Have you ever left the house feeling confident about your appearance, only to realize in different lighting that you look completely different? This is because the color rendering index (CRI) of a light source can have a significant impact on how colors appear. In this article, we’ll explain what CRI is, why it’s important, and which types of lights have the best CRI.
What Is Color Rendering Index (CRI)?
CRI is a metric that measures how accurately a light source displays color. It is measured on a scale of 1 to 100 and is calculated by comparing the chromaticities of a test light source to a reference illuminant of the same correlated color temperature. The smaller the difference in chromaticities, the higher the CRI. CRI is tested using 8 standard color swatches, and the predefined color samples used to calculate CRI are often called “Ra,” or rendering average.
Why Is CRI Important When Selecting LED Lighting?
CRI is an important consideration when selecting LED lighting because it can significantly impact how colors appear. LEDs with high CRI ratings will render colors accurately, making textures, fine details, and colors stand out. This has a flattering effect on people, making their hair and skin look rich and healthy. High CRI LEDs are valuable in both the home and workplace, as they can make fruit and vegetables look juicier and more appetizing or allow doctors to do their jobs safely. Conversely, LEDs with low CRI ratings will make things appear drab and dull, causing people to look unappealing and their skin to look lifeless.
What Is The Good Number of CRI?
As a general rule of thumb, you should aim for a minimum CRI of 80. However, the closer to 100, the better. CRI scores in the 90s are exceptional, showing colors almost as accurately as daylight, and any slight discrepancies will not be noticeable to the human eye. A CRI of 90 or higher is recommended for hospitals, museums, print studios, and retail shops. Scores of 80 are also acceptable and may be useful in places that require softer or more ambient lighting. As CRI drops below 70, color inaccuracies become more evident to the human eye.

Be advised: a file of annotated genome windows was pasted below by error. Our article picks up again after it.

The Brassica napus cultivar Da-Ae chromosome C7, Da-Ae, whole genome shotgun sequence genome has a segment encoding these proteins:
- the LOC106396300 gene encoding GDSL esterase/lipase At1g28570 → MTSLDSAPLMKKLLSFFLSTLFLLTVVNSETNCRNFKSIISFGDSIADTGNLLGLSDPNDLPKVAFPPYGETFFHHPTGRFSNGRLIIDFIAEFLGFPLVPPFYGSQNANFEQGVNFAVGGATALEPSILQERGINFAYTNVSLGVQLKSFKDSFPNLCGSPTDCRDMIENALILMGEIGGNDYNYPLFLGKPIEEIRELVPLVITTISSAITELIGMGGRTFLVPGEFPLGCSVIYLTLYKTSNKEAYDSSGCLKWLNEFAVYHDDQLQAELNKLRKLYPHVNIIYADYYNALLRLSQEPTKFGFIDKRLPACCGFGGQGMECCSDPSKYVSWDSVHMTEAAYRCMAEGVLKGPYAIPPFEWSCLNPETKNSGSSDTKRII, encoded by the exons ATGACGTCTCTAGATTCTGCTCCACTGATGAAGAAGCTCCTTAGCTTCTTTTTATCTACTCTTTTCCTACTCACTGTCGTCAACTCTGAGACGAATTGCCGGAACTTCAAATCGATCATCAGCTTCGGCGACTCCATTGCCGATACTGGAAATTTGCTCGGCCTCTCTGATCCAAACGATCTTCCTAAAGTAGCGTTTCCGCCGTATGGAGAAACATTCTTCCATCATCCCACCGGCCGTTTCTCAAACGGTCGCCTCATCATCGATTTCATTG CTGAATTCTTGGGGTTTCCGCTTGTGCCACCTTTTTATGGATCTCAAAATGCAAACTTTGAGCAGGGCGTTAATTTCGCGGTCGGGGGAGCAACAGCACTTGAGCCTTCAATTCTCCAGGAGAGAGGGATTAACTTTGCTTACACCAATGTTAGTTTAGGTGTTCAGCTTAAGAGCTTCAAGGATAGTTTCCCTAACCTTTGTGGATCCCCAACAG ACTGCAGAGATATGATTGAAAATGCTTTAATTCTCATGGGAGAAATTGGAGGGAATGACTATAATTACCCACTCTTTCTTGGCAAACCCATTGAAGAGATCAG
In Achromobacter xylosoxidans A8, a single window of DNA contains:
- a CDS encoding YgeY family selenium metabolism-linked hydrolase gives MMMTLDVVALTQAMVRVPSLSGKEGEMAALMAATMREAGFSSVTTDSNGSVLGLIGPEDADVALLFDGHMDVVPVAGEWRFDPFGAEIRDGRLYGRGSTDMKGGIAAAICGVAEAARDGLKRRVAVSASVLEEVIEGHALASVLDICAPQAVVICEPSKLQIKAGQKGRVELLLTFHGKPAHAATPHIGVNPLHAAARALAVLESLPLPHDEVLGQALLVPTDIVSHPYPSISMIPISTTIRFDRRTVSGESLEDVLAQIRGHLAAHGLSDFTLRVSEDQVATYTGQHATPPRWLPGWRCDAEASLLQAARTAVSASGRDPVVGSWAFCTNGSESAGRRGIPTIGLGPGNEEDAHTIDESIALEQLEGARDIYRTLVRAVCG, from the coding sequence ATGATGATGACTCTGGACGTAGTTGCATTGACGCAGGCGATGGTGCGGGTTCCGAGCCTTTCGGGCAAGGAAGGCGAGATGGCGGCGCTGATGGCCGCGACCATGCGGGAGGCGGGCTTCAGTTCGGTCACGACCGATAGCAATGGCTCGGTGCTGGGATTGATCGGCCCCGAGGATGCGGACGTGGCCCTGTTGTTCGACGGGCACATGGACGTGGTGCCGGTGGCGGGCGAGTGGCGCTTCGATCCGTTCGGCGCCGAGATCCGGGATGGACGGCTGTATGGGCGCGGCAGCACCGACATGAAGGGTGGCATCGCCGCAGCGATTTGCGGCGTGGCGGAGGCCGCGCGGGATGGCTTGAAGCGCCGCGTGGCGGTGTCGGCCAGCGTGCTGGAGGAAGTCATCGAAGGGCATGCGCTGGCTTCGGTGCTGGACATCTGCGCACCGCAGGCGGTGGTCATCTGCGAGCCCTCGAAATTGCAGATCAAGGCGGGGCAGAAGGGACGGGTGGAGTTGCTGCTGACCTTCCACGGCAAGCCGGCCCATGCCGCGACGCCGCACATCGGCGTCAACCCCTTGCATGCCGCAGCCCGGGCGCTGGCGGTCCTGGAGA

Incandescent vs LED vs Fluorescent: Which Has Better CRI?
In the past, CRI was seen as relatively unimportant when choosing a light source because traditional incandescent bulbs were popular. Incandescent bulbs have a perfect CRI score of 100, but they have gradually been phased out in most countries due to their poor energy efficiency. Fluorescent bulbs may seem like an attractive alternative to incandescent bulbs because of the lack of heat they give off, but the CRI of a fluorescent varies from bulb to bulb and can be anywhere from 50 to 85. The same is true of LEDs, which in the past were known to have poor CRIs. However, as technology has evolved, most LEDs now have an average CRI of 90.
CRI is an essential consideration when lighting your home or property, and the CRI calculation is used universally by the lighting industry. However, it isn’t without limitations. Back in 2015, the Illumination Engineering Society produced a replacement for the CRI that uses 99 color samples. So is color rendering about to get even more complex? Only time will tell. As for now, aim for a minimum CRI of 80 and choose high CRI LEDs to make colors appear accurately and people look their best.